from The American Heritage® Dictionary of the English Language, 4th Edition
- transitive v. To rob of goods by force, especially in time of war; pillage: plunder a village.
- transitive v. To seize wrongfully or by force; steal: plundered the supplies.
- intransitive v. To take booty; rob.
- n. The act or practice of plundering.
- n. Property stolen by fraud or force; booty.
from Wiktionary, Creative Commons Attribution/Share-Alike License
- v. To pillage, take or destroy all the goods of, by force (as in war); to raid, sack.
- v. To take by force or wrongfully; to commit robbery or looting, to raid.
- v. To make extensive (over)use of, as if by plundering; to use or use up wrongfully.
- n. An instance of plundering
- n. The loot attained by plundering
- n. baggage; luggage
from the GNU version of the Collaborative International Dictionary of English
- transitive v. To take the goods of by force, or without right; to pillage; to spoil; to sack; to strip; to rob.
- transitive v. To take by pillage; to appropriate forcibly.
- n. The act of plundering or pillaging; robbery. See Syn. of pillage.
- n. That which is taken by open force from an enemy; pillage; spoil; booty; also, that which is taken by theft or fraud.
- n. Personal property and effects; baggage or luggage.
from The Century Dictionary and Cyclopedia
- n. Household or personal effects; baggage; luggage.
- n. The act of plundering; robbery.
- n. That which is taken from an enemy by force; pillage; prey; spoil; booty.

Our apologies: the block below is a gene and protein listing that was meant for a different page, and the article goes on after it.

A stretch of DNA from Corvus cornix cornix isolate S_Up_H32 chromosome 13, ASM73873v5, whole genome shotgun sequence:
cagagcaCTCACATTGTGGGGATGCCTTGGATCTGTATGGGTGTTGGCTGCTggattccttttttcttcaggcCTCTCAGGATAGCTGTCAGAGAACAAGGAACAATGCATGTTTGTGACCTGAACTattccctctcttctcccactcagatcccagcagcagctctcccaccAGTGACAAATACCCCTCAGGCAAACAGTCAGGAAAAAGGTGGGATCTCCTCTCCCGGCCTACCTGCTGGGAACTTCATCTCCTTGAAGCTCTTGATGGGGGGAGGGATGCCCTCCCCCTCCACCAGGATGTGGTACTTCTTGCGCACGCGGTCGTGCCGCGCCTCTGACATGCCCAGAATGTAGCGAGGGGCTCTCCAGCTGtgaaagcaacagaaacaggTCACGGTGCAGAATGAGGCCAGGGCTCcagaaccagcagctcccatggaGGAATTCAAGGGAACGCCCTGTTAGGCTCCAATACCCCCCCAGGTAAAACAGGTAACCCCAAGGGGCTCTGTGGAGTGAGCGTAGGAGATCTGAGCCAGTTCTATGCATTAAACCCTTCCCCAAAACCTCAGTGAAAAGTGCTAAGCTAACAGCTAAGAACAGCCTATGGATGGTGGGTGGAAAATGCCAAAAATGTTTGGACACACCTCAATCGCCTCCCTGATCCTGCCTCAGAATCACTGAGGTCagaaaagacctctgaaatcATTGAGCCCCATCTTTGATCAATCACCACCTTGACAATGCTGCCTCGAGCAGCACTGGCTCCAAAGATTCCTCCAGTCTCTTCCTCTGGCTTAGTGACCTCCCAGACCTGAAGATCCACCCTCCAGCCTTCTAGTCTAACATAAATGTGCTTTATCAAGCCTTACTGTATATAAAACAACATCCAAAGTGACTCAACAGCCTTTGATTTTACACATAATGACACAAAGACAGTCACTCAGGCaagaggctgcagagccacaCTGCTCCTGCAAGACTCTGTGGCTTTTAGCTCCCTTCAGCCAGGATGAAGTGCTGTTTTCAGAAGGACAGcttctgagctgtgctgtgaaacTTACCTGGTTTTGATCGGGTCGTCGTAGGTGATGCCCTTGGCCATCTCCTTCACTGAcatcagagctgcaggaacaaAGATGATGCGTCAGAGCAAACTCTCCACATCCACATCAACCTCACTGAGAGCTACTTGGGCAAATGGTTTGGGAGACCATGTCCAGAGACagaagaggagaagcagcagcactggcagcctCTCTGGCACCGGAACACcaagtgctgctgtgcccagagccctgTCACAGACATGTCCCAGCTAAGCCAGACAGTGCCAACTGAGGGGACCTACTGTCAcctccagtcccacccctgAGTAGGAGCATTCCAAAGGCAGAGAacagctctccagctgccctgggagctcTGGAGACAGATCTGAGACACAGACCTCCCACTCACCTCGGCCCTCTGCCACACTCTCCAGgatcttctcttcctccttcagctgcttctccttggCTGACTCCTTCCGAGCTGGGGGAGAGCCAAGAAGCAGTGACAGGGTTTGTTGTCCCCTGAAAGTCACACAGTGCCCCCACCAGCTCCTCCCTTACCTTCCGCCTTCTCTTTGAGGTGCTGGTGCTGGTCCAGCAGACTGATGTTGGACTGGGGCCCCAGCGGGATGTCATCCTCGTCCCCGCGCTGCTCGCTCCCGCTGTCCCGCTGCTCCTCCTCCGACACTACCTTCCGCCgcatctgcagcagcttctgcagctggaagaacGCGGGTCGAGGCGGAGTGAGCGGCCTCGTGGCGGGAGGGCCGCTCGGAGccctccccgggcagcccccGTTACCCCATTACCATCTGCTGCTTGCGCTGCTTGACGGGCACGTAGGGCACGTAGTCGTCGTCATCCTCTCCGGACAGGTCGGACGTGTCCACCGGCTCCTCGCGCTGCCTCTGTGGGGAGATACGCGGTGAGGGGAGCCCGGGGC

- n. Hence, that which is taken by theft, robbery, or fraud: as, the cashier escaped with his plunder.
- To take goods or valuables forcibly from; pillage; spoil; strip; rob.
- To take by pillage or open force: as, the enemy plundered all the goods they found.
- Synonyms To despoil, sack, rifle, ravage. See pillage, n.
from WordNet 3.0 Copyright 2006 by Princeton University. All rights reserved.
- n. goods or money obtained illegally
- v. destroy and strip of its possession
- v. plunder (a town) after capture
- v. steal goods; take as spoils
- v. take illegally; of intellectual property
German plündern, from Middle High German plundern, from Middle Low German plunder, household goods.(American Heritage® Dictionary of the English Language, Fourth Edition)
Recorded since 1632 (during the Thirty Years War, native British use since the Cromwellian Civil War), from Hutterisch plunderen ("to plunder, originally "to take away household furniture"") (Dutch plunderen) from plunder ("household goods, clothes ("lumber, baggage," 14c.)"); akin to Middle Dutch plunder ("household goods"), West Frisian plunje and Dutch plunje ("clothes"). (Wiktionary)